Photo/Illutration A Cambodian woman receives a letter of appointment on Oct. 21, 2019, to work in the agriculture industry in Aso, Kumamoto Prefecture. She arrived in Japan on the newly established “specified skills” visa. (Asahi Shimbun file photo)

Around 2.93 million foreigners were living in Japan as of the end of December, a record high propelled by a surge in technical trainees and overseas students, the Immigration Services Agency said.

However, the streak of five straight years of increase could end in light of the international travel restrictions in place to deal with the novel coronavirus pandemic.

The agency said March 27 the number of foreigners living in Japan stood at 2,933,137 as of the end of last year, up by around 200,000 from the same period a year earlier.

By residence status, permanent residents made up the largest group at about 790,000, an increase of 2.8 percent from the number at the end of December 2018.

They were followed by technical intern trainees who totaled a record high of about 410,000, up 25.2 percent.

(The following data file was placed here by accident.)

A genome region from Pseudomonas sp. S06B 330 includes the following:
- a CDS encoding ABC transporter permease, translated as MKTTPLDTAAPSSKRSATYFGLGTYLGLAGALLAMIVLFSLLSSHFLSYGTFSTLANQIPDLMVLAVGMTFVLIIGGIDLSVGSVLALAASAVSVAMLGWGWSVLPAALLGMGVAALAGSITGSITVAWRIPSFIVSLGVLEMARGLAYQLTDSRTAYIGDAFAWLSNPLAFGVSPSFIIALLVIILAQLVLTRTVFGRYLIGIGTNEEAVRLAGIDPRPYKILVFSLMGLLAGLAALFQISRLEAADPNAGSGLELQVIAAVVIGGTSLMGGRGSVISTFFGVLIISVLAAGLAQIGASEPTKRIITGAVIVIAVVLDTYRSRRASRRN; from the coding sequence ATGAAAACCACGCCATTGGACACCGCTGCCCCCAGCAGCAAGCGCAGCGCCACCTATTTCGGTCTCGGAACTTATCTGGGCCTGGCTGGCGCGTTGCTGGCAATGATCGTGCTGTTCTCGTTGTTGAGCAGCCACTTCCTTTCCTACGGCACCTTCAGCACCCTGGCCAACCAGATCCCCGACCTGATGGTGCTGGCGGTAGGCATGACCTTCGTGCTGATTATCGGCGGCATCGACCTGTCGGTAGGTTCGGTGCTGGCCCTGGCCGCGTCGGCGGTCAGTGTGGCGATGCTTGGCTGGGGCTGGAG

But the number of foreign workers living in Japan on the “specified skills” visa was only 1,621, a far cry from the government’s projection of up to 47,000 in the first year of the visa.

The visa was established in April 2019 to attract foreigners to work in Japan to fill labor shortages in various industries.

Most of the foreign residents in Japan came from China, at about 810,000, followed by South Korea, at 440,000, and Vietnam, at about 410,000.

The number of foreigners overstaying their visas was 82,892 as of Jan. 1, up by 11.8 percent from the same day a year earlier.

Vietnamese were the largest group of overstayers, at 15,561, followed by South Koreans, according to the agency.

The agency also said the number of foreigners who applied for asylum last year was 10,375, down by 118, or about 1 percent, from the previous year.

Last year, 44 individuals were granted refugee status, two more than the number in 2018.

Thirty-seven foreign individuals were permitted to live in Japan on humanitarian grounds although they were not given refugee status, the agency said.